(HB 55 — Bill Failed — ESPC Supported)
Would have increased the amount of property damage from $1,000 to $1,500 in order for the damage to be considered a felony offense. The bill would have contributed to much-needed incremental criminal justice reforms, reducing the number of people incarcerated in Wyoming for non-violent crimes.
GOVERNMENT CONTRACTS-LABOR ORGANIZATION
(SF 91 — Bill Failed — ESPC Opposed)
Would have limited the ability of state agencies from entering into construction-based contracts with labor organizations. In turn this would have resulted in a reduction of pay for workers who work on state construction projects because they would no longer have had a baseline pay set to compete with union contracts.
SCHOOL FINANCE AMENDMENTS-4
(HB 140 — Bill Passed — ESPC Opposed)
Created an additional $27.2 million in education cuts over the next two years, compounding the $77 million already made in cuts to school funding last year. A recalculation of the Average Daily Membership and a reduction in money for groundskeepers resulted in major cuts to operating funds for schools. Special education funding will be capped at the SY 2018-2019 expenditures, which will force school districts to reduce or limit services to special needs students.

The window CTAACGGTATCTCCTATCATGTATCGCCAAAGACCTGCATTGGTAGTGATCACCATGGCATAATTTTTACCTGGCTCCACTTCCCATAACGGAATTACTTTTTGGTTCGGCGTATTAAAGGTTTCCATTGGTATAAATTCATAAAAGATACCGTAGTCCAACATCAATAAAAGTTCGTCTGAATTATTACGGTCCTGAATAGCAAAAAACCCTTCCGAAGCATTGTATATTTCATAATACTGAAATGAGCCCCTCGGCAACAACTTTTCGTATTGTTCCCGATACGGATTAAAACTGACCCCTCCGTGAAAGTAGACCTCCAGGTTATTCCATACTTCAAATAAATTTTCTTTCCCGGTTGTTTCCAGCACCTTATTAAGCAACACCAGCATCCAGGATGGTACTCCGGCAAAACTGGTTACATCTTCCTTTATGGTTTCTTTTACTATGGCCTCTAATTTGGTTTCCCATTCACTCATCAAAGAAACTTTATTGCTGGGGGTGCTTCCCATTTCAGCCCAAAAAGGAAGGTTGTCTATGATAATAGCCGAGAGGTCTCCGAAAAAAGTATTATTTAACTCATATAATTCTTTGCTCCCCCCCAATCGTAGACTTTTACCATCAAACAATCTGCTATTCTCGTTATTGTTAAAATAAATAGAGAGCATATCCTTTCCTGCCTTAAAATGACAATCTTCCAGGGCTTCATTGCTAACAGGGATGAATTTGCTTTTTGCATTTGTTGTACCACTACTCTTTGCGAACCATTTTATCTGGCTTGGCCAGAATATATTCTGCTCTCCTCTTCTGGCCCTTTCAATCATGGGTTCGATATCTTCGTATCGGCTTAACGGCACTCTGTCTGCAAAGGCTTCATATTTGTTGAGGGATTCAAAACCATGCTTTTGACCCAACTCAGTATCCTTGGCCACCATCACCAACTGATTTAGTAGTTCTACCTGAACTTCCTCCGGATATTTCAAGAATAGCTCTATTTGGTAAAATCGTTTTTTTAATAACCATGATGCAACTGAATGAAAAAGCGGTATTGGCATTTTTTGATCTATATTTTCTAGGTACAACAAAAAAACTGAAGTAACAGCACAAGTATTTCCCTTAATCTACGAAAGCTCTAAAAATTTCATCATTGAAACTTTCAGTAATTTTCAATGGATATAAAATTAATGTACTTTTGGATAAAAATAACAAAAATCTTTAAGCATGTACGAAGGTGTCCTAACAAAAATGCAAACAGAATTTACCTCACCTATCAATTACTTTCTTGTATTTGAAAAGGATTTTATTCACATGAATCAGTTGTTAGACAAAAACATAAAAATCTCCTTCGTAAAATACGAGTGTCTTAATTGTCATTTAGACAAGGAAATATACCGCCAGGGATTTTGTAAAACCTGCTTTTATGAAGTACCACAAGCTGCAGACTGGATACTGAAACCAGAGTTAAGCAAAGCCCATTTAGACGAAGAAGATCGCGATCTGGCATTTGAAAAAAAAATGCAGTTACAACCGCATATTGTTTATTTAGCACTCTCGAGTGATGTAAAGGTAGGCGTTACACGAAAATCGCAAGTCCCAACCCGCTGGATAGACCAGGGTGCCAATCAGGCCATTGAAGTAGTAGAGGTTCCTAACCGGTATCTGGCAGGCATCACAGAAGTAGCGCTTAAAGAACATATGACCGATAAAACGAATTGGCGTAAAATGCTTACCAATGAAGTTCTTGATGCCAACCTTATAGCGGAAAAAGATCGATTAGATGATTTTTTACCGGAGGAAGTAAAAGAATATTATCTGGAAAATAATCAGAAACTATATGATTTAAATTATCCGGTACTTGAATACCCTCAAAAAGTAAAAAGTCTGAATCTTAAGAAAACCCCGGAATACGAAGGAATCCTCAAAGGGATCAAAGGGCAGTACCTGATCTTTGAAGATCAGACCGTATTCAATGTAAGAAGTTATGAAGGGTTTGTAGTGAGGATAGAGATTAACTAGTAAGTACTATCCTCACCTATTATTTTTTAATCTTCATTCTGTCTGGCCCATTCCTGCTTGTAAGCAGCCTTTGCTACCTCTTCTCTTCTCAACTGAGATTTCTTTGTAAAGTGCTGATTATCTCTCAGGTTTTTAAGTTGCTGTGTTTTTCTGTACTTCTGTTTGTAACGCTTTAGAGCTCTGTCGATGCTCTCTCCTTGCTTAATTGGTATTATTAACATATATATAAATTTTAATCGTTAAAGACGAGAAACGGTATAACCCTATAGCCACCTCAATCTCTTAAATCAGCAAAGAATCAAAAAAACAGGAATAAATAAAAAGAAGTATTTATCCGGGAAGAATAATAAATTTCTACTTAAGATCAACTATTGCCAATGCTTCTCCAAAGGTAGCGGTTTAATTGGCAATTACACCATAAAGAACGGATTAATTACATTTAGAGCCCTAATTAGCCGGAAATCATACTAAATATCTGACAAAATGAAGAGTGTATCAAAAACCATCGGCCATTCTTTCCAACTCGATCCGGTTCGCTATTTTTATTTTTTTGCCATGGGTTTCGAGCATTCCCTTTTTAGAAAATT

PUBLIC SCHOOL FINANCING
(SJ 4 — Bill Failed — ESPC Opposed)
The Wyoming Constitution grants students a fundamental right to an equitable and adequate education, no matter where a student lives or attends school in the state. When the legislature inequitably funds education, school districts may file lawsuits against the state to meet this constitutional standard. This bill would have asked voters to amend Wyoming’s constitution, giving Wyoming’s Legislature authority to cut education without fear of lawsuits from school districts, and thus denying students a fundamental right.